COVID-19 Construction Insights: Quantifying Delay Damages on Your Project
As COVID-19 advances across the United States, various industries and nearly all aspects of the supply chain continue to be impacted, including the construction industry – and by default, skilled workers, electricians, engineers, and more. COVID-19 will likely have significant effects on construction due to mandatory work stoppages, material delivery limitations, labor shortages and reduced inspector availability, which will ultimately result in delays. A recent survey by the Associated General Contractors of America (AGC) found that 39% of respondents have already experienced halted or delayed work on construction projects. Accordingly, numerous law firms have advised that project teams review each contract separately to understand exactly what clauses may or may not be applicable to halted or delayed work resulting from COVID-19.
Delays on construction projects can lead to a cascade of negative financial repercussions for owners, contractors and subcontractors. Liquidated damages and extended general conditions are the most common damages associated with delay. However, delay damages can also include unabsorbed home office overhead, idle labor and equipment costs, de-mobilization / re-mobilization costs, labor and material cost escalation, productivity loss and many others. As COVID-19 progresses and new mandates are put in place by federal, state and local government entities, it is imperative that owners, contractors and subcontractors properly notify, document, monitor and quantify all delay damages resulting from COVID-19. Below is a listing of typical delay damages that may result from COVID-19 and quantification methods of such.
Labor and Material Cost Escalation
Delays can push the performance of a contract into a period of higher labor wages and material costs. Typically, the contractor bears the risk of increased labor wages and material costs during the original period of contract performance but can claim increased costs if required due to delays.
The following calculation can be used to determine increased labor costs if they were originally planned in one (1) wage period:
Two (2) methods can generally be utilized to determine increased material costs:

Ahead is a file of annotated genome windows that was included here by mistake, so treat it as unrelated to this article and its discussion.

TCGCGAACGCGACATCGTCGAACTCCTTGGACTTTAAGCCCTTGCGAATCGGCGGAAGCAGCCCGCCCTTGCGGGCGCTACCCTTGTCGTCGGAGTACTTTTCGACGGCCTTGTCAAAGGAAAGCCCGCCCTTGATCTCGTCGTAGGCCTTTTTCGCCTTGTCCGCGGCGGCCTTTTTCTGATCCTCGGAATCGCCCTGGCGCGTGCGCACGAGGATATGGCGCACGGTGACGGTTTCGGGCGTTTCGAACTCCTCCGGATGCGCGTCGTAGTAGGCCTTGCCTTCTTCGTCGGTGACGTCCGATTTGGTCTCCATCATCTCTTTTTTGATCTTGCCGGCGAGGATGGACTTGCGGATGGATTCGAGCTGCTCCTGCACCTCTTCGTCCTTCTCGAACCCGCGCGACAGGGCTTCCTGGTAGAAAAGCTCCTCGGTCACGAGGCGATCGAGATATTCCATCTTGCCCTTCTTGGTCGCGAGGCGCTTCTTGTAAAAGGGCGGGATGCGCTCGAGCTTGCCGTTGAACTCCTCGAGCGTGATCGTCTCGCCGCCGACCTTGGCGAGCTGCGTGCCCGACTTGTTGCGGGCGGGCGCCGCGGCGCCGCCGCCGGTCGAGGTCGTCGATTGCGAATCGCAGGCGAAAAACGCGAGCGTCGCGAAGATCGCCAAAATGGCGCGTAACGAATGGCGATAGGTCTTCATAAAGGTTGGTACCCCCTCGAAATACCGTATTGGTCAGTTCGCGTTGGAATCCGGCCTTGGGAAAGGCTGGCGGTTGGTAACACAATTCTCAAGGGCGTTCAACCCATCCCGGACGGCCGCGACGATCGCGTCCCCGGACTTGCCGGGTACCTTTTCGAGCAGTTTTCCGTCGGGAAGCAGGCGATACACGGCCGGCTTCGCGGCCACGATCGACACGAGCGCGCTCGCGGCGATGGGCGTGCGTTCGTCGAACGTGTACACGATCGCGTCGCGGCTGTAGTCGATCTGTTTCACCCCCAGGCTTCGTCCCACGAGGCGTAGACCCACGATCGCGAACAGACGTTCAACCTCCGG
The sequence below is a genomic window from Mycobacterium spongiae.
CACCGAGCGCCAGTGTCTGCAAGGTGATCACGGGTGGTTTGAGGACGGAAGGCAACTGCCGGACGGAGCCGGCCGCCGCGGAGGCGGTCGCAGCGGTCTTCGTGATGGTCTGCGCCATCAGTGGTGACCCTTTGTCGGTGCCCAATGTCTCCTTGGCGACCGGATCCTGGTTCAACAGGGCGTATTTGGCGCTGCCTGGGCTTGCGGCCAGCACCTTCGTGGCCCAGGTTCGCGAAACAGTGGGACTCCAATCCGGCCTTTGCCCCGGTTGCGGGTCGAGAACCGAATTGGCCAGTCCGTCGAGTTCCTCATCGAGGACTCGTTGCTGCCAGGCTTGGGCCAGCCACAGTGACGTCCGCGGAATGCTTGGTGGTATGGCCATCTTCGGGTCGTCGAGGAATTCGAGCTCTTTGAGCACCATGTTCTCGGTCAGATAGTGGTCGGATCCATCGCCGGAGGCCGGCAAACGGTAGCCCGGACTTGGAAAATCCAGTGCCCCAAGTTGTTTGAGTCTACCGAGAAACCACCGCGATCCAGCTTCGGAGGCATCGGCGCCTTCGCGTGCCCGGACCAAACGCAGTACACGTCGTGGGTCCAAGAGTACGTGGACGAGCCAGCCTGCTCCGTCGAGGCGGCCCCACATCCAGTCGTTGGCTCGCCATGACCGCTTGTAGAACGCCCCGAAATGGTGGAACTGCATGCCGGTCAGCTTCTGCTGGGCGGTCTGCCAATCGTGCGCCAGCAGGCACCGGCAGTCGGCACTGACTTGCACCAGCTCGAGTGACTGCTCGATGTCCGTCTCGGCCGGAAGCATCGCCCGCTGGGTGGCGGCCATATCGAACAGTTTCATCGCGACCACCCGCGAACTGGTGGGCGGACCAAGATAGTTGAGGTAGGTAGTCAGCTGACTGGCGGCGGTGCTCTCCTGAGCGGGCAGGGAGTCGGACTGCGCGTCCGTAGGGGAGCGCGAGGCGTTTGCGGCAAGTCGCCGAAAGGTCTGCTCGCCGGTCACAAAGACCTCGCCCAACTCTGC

- Direct Method – Compares the estimated cost of materials and the actual cost of materials, as purchased.
- Indirect Method – Uses published cost indices to illustrate the difference in material costs (e.g., ENR Construction Cost Index, Turner Building Cost Index, RS Means Construction Cost Data, etc.)
Productivity loss is experienced when work is not accomplished as originally anticipated and can be a result of work stoppages, out of sequence work, restricted site access, unavailability of manpower and other disruptions. The measured mile analysis is a widely recognized and preferable productivity loss quantification method in construction. This analysis estimates costs resulting from lost productivity by comparing scope production during the disrupted period of performance against scope production during a period of unaffected performance. The unaffected performance period represents the “measured mile”, which serves as a basis for comparing impacted labor productivity and determining lost man-hours and equipment-hours for the impacted scope of work. The procedure to implement a measured mile analysis generally is as follows:
- Identification and tracking of impacted activities
- Compilation and analysis of productivity data
- Identification of measured mile
- Productivity loss calculation
In this case, a pre-COVID-19 vs. COVID-19 scope production comparison could be made in order to determine any productivity loss. It is imperative that proper documentation is maintained to substantiate actual production and items such as work stoppages and unavailability of manpower. Additional considerations to be taken during the implementation of a measured mile analysis can include the use of erroneous or inconsistent data, the use of incorrect productivity measurement and the use of different scopes of work in comparing labor productivity.